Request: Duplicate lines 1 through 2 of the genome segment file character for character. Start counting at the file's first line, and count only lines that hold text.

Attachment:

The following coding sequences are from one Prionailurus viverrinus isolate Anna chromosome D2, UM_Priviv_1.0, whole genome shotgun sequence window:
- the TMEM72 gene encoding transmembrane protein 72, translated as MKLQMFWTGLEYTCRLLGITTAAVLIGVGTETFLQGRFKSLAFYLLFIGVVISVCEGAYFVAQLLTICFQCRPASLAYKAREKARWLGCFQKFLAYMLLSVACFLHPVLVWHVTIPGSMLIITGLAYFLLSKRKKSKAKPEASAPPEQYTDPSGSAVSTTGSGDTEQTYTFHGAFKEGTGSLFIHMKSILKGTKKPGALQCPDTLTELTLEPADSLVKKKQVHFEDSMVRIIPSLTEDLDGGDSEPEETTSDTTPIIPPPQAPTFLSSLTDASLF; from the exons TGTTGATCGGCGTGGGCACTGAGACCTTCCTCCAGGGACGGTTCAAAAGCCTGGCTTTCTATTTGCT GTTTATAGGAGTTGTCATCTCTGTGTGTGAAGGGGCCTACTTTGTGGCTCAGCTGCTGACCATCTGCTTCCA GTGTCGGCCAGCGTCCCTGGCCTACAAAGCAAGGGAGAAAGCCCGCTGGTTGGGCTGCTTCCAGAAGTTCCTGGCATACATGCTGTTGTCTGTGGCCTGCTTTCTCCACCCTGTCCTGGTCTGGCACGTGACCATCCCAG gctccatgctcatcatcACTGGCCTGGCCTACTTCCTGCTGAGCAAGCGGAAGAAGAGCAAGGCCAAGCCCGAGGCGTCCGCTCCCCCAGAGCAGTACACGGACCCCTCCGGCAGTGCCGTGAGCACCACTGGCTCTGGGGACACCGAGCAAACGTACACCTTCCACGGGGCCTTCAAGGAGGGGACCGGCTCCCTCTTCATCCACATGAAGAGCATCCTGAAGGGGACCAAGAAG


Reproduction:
The following coding sequences are from one Prionailurus viverrinus isolate Anna chromosome D2, UM_Priviv_1.0, whole genome shotgun sequence window:
- the TMEM72 gene encoding transmembrane protein 72, translated as MKLQMFWTGLEYTCRLLGITTAAVLIGVGTETFLQGRFKSLAFYLLFIGVVISVCEGAYFVAQLLTICFQCRPASLAYKAREKARWLGCFQKFLAYMLLSVACFLHPVLVWHVTIPGSMLIITGLAYFLLSKRKKSKAKPEASAPPEQYTDPSGSAVSTTGSGDTEQTYTFHGAFKEGTGSLFIHMKSILKGTKKPGALQCPDTLTELTLEPADSLVKKKQVHFEDSMVRIIPSLTEDLDGGDSEPEETTSDTTPIIPPPQAPTFLSSLTDASLF; from the exons TGTTGATCGGCGTGGGCACTGAGACCTTCCTCCAGGGACGGTTCAAAAGCCTGGCTTTCTATTTGCT GTTTATAGGAGTTGTCATCTCTGTGTGTGAAGGGGCCTACTTTGTGGCTCAGCTGCTGACCATCTGCTTCCA GTGTCGGCCAGCGTCCCTGGCCTACAAAGCAAGGGAGAAAGCCCGCTGGTTGGGCTGCTTCCAGAAGTTCCTGGCATACATGCTGTTGTCTGTGGCCTGCTTTCTCCACCCTGTCCTGGTCTGGCACGTGACCATCCCAG gctccatgctcatcatcACTGGCCTGGCCTACTTCCTGCTGAGCAAGCGGAAGAAGAGCAAGGCCAAGCCCGAGGCGTCCGCTCCCCCAGAGCAGTACACGGACCCCTCCGGCAGTGCCGTGAGCACCACTGGCTCTGGGGACACCGAGCAAACGTACACCTTCCACGGGGCCTTCAAGGAGGGGACCGGCTCCCTCTTCATCCACATGAAGAGCATCCTGAAGGGGACCAAGAAG